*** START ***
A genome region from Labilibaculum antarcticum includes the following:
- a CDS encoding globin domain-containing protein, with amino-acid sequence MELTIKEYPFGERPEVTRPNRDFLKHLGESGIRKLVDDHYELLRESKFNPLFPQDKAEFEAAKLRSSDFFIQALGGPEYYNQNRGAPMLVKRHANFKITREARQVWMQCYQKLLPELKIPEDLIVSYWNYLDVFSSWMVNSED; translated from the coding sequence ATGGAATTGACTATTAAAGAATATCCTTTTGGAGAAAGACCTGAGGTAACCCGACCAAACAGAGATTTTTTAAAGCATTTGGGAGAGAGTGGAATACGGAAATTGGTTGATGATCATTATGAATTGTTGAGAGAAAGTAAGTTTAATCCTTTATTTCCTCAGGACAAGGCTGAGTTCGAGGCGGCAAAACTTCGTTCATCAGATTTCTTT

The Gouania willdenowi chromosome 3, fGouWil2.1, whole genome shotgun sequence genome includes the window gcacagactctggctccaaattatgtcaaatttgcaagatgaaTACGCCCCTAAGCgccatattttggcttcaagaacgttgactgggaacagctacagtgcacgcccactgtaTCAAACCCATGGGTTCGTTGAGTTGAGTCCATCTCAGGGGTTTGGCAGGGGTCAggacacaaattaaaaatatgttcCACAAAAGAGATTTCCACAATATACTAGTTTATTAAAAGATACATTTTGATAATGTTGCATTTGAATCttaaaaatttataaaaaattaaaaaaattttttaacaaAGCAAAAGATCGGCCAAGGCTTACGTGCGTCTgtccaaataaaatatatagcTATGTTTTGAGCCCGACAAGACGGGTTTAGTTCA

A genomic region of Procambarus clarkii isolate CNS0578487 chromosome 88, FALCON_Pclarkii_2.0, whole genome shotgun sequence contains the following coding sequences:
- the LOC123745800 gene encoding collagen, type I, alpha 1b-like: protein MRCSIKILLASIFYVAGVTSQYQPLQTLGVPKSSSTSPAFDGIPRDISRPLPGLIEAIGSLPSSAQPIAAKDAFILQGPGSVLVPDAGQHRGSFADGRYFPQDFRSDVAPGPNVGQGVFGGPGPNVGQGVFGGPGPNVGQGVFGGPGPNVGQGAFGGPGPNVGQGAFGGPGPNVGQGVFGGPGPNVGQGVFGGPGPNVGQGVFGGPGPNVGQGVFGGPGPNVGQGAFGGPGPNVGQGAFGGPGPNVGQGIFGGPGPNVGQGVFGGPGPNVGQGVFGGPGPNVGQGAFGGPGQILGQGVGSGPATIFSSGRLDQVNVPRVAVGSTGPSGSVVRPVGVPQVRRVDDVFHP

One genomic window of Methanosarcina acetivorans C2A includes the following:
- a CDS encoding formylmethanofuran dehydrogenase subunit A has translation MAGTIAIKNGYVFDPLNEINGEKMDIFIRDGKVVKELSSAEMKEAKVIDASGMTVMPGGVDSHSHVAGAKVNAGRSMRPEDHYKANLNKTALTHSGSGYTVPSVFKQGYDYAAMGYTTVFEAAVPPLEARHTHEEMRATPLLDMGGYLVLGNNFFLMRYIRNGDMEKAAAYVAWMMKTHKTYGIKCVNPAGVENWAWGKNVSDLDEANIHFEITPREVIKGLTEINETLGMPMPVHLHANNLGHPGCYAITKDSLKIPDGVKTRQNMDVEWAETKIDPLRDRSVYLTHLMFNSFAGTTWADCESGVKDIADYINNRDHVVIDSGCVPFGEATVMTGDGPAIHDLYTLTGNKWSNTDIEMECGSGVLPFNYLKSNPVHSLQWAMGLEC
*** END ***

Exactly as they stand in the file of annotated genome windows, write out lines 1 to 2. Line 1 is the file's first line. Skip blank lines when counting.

A genome region from Labilibaculum antarcticum includes the following:
- a CDS encoding globin domain-containing protein, with amino-acid sequence MELTIKEYPFGERPEVTRPNRDFLKHLGESGIRKLVDDHYELLRESKFNPLFPQDKAEFEAAKLRSSDFFIQALGGPEYYNQNRGAPMLVKRHANFKITREARQVWMQCYQKLLPELKIPEDLIVSYWNYLDVFSSWMVNSED; translated from the coding sequence ATGGAATTGACTATTAAAGAATATCCTTTTGGAGAAAGACCTGAGGTAACCCGACCAAACAGAGATTTTTTAAAGCATTTGGGAGAGAGTGGAATACGGAAATTGGTTGATGATCATTATGAATTGTTGAGAGAAAGTAAGTTTAATCCTTTATTTCCTCAGGACAAGGCTGAGTTCGAGGCGGCAAAACTTCGTTCATCAGATTTCTTT